While the Governor and legislative leaders are all claiming credit for a budget that satisfied their demands and was passed only hours after the April 1st deadline, rank-and-file legislators, reform organizations, and the public were dismayed by the behind-closed-doors approach to the process that Governor Spitzer promised to end. By many accounts, this year’s budget process was less transparent and provided the legislature with less opportunity for involvement than in previous years. While several pieces of the budget received public attention, such as the battle over healthcare cuts and revising the formula for school aid, most of the details of the record $122 billion state budget were not available to legislators or the public until hours, and in fact moments, before they were voted upon.
Using a well-worn provision of state law, the budget bills were submitted with a “message of necessity” allowing the bills to be voted upon without the three day review period that is required by law. As it turned out, the legislature was voting on pieces of the budget before all of the bills were even printed-on a Sunday.
In an attempt to ensure that legislators and the public had at least the small three day window to review the budget bills, Citizens Union sent a letter to Governor Spitzer and legislative leaders urging them not to use “messages of necessity” to pass this year’s budget bills. However, our calls went unheeded. After faxing elected leaders, Citizens Union issued a press release.
On March 27, as New Yorkers in three state assembly districts went to the polls for a special election, Citizens Union Foundation issued a policy briefing report, Circumventing Democracy: The Flawed System for Filling Vacancies in New York State. The report examines the ways in which vacancies for elected office are filled and the prevalence of special election winners in the State Legislature. Most startling was that the study found 31 percent of the current New York State Legislators were first elected to office through a special election and that two of the past three comptrollers were former state legislators appointed by the legislature to fill a vacancy.
The report outlines the processes for filling vacancies in legislative and statewide office and proposes several policy options for decision-makers to consider which would give voters a more meaningful role in filling vacant seats.
Specifically, Citizens Union Foundation listed a variety of policy options to improve the way New York fills vacancies:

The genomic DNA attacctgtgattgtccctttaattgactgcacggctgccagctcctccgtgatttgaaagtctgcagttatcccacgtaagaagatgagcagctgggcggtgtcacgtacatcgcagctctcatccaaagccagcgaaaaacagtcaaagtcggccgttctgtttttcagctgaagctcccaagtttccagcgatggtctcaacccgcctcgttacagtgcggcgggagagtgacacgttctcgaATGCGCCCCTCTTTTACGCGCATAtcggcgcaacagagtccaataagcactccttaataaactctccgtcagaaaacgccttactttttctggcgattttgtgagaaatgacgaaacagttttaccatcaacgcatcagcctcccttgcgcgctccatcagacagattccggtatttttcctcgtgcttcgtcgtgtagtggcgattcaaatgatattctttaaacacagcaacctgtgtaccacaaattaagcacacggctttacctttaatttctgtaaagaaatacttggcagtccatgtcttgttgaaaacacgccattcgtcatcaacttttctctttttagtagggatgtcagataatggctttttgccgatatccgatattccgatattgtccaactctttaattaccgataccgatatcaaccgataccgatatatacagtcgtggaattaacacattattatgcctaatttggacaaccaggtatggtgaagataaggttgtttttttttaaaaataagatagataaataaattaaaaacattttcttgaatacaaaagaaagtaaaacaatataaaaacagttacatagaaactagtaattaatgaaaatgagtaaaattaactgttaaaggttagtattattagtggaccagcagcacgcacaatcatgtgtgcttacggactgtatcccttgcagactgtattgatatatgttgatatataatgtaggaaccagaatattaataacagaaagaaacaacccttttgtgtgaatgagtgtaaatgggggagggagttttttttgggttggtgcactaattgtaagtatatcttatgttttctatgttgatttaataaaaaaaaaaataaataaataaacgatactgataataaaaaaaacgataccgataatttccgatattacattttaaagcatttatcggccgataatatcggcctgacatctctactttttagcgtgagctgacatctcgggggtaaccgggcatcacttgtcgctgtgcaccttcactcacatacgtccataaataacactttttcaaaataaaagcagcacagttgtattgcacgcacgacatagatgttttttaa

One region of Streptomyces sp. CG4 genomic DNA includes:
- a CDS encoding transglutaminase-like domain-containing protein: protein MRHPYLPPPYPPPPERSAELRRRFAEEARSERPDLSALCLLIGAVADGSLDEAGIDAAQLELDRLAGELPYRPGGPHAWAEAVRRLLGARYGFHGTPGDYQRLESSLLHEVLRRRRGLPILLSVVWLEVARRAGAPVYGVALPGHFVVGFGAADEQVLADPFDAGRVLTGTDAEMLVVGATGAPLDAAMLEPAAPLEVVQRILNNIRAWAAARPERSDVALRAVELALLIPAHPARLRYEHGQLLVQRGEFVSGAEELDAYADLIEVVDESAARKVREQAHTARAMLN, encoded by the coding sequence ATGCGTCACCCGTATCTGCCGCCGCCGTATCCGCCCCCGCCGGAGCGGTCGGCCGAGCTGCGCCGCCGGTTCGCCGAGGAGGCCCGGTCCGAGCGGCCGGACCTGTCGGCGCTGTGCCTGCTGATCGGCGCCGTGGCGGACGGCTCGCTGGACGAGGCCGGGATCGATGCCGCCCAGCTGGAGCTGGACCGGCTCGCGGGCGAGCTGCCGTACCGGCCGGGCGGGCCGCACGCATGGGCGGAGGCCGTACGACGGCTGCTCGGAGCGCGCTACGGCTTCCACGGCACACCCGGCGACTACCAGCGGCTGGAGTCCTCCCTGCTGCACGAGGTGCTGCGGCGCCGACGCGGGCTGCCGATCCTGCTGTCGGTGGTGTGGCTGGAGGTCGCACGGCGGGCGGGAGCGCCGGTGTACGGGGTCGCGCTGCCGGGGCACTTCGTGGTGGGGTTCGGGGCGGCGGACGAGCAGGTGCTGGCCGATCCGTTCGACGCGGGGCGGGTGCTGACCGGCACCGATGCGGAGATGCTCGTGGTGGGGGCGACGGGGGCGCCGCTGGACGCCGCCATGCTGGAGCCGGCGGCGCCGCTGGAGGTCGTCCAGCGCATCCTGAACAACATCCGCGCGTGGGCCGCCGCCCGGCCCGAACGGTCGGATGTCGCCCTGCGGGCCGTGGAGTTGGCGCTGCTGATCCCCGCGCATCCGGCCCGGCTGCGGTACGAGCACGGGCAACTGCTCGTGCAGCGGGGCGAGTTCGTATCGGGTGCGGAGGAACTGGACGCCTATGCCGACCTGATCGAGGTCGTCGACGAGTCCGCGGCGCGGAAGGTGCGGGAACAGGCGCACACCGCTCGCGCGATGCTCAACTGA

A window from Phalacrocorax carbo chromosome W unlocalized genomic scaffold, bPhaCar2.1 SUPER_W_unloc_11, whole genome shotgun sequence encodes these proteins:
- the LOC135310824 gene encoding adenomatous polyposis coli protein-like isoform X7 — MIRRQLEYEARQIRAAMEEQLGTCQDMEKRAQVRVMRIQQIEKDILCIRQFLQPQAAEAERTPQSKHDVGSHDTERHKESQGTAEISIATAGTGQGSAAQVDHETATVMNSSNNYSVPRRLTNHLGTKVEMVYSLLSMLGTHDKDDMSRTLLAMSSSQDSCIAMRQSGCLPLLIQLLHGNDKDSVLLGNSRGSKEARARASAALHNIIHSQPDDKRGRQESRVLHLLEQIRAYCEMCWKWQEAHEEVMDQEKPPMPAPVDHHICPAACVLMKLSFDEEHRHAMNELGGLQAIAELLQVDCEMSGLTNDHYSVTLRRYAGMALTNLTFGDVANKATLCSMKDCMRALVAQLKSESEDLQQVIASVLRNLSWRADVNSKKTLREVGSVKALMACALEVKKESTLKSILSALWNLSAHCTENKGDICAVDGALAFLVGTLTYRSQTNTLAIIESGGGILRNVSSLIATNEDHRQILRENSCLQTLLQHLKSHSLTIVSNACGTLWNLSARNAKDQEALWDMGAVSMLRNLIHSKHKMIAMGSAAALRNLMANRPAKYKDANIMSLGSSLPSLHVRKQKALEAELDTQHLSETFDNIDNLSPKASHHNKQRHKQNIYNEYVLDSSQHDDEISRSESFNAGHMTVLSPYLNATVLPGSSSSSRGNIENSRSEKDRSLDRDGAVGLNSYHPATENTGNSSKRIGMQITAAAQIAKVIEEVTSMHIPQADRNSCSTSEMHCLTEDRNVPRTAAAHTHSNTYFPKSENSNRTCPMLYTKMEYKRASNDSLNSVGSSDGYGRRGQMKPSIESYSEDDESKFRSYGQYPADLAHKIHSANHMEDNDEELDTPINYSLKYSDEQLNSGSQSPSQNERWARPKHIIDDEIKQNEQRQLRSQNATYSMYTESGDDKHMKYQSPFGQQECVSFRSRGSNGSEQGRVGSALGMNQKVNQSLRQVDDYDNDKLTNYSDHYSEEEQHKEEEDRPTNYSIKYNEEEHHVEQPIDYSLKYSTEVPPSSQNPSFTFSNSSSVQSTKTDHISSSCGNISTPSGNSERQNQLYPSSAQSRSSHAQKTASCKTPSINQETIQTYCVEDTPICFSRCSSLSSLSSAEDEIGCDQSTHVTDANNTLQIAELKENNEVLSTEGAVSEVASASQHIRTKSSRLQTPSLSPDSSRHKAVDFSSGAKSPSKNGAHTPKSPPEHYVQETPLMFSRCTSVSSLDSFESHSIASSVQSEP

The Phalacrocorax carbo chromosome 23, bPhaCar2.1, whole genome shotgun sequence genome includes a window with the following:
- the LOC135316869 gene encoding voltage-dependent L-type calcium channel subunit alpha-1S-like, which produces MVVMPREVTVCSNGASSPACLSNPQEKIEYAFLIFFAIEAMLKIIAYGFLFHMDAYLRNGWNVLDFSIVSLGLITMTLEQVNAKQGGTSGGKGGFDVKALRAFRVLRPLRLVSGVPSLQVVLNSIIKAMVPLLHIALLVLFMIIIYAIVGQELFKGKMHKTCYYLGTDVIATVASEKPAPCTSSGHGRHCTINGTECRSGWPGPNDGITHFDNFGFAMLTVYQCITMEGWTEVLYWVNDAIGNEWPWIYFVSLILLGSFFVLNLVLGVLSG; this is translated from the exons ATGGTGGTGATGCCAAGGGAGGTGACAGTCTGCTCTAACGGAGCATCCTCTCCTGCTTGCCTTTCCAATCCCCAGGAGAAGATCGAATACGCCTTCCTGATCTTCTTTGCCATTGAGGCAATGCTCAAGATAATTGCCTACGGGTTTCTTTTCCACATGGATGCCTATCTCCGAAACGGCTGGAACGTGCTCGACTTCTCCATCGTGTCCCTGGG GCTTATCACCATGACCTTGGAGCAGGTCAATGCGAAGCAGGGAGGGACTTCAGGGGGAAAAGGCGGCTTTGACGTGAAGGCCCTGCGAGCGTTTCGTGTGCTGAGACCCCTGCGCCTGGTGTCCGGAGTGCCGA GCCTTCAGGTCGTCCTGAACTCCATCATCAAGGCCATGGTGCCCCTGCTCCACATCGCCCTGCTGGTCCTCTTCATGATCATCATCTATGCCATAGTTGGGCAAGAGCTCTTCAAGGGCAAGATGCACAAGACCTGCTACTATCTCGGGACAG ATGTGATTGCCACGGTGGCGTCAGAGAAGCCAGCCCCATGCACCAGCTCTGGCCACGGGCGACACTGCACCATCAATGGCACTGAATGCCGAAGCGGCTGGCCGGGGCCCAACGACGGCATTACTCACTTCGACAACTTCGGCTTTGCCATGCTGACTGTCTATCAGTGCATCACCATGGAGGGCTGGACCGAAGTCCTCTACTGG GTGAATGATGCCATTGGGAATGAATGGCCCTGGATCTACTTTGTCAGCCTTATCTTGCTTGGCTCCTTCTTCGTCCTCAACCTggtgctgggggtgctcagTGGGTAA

For Statewide Office
— Allow the legislature to appoint a temporary rather than permanent comptroller or attorney general only until the next general election, enabling the public to vote on a replacement to fill the rest of the term.
For State Legislature
— Hold a primary election in addition to a traditional special election to give all party voters a voice in the process.
— Replace the current special election process with a non-partisan election, which is the process in New York City and would give voters a chance to weigh in on all candidates. If no candidate secures a substantial share of the vote, this reform could also include a runoff election between the top candidates or instant runoff voting to ensure that voters have a say in who wins.
— Modify signature requirements for independent candidates to help level the playing field.
For City Council
— Add a runoff election or instant runoff voting if no candidate in a non-partisan special election secures a substantial share of the vote.
— Create clear and enforceable residency requirements to correct the ambiguity in state law and prevent problems at special election time and the use of public financing funds by candidates who do not reside in the district.
Circumventing Democracy has received significant interest from the media, including coverage in the New York Times, New York Daily News, The Associated Press, WBAI, Albany Times Union and intensive buzz in the blogosphere.
When the report was released, The New York Sun also published an op-ed article by CU Chair Richard J. Davis and Executive Director Dick Dadey, “Overlooked but Important” on the topic.
After a costly special election failed to produce a new city council member in February when the winner, Mathieu Eugene, refused to certify that he was eligible to assume office, a second election was held on April 24. Eugene won the election with 51% of the vote. Harry Schiffman and CU backed Wellington Sharpe (of the original ten candidates in the first special election race) were also running to fill the vacancy. On May 9, Eugene was sworn in as a Council Member.